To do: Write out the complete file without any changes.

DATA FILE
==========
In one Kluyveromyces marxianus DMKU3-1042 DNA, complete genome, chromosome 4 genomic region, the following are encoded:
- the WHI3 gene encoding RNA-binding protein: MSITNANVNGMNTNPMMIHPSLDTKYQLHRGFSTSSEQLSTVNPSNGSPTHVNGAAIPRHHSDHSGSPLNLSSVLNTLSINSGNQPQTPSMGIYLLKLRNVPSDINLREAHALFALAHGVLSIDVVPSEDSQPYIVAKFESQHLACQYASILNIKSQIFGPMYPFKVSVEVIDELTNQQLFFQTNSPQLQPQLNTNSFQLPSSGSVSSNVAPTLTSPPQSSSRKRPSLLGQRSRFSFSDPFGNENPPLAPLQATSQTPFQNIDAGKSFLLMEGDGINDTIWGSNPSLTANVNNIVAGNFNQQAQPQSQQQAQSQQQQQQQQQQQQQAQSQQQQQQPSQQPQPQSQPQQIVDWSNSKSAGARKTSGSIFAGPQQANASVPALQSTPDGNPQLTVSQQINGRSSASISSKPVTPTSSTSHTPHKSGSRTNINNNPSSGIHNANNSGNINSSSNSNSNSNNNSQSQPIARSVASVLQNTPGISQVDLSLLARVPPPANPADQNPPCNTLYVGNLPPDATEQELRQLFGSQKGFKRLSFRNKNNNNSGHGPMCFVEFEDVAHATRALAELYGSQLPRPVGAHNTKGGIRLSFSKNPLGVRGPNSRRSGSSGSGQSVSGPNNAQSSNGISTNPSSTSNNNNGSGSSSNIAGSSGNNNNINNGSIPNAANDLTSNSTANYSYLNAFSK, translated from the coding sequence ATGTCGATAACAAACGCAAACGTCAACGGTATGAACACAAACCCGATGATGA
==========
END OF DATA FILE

In one Kluyveromyces marxianus DMKU3-1042 DNA, complete genome, chromosome 4 genomic region, the following are encoded:
- the WHI3 gene encoding RNA-binding protein: MSITNANVNGMNTNPMMIHPSLDTKYQLHRGFSTSSEQLSTVNPSNGSPTHVNGAAIPRHHSDHSGSPLNLSSVLNTLSINSGNQPQTPSMGIYLLKLRNVPSDINLREAHALFALAHGVLSIDVVPSEDSQPYIVAKFESQHLACQYASILNIKSQIFGPMYPFKVSVEVIDELTNQQLFFQTNSPQLQPQLNTNSFQLPSSGSVSSNVAPTLTSPPQSSSRKRPSLLGQRSRFSFSDPFGNENPPLAPLQATSQTPFQNIDAGKSFLLMEGDGINDTIWGSNPSLTANVNNIVAGNFNQQAQPQSQQQAQSQQQQQQQQQQQQQAQSQQQQQQPSQQPQPQSQPQQIVDWSNSKSAGARKTSGSIFAGPQQANASVPALQSTPDGNPQLTVSQQINGRSSASISSKPVTPTSSTSHTPHKSGSRTNINNNPSSGIHNANNSGNINSSSNSNSNSNNNSQSQPIARSVASVLQNTPGISQVDLSLLARVPPPANPADQNPPCNTLYVGNLPPDATEQELRQLFGSQKGFKRLSFRNKNNNNSGHGPMCFVEFEDVAHATRALAELYGSQLPRPVGAHNTKGGIRLSFSKNPLGVRGPNSRRSGSSGSGQSVSGPNNAQSSNGISTNPSSTSNNNNGSGSSSNIAGSSGNNNNINNGSIPNAANDLTSNSTANYSYLNAFSK, translated from the coding sequence ATGTCGATAACAAACGCAAACGTCAACGGTATGAACACAAACCCGATGATGA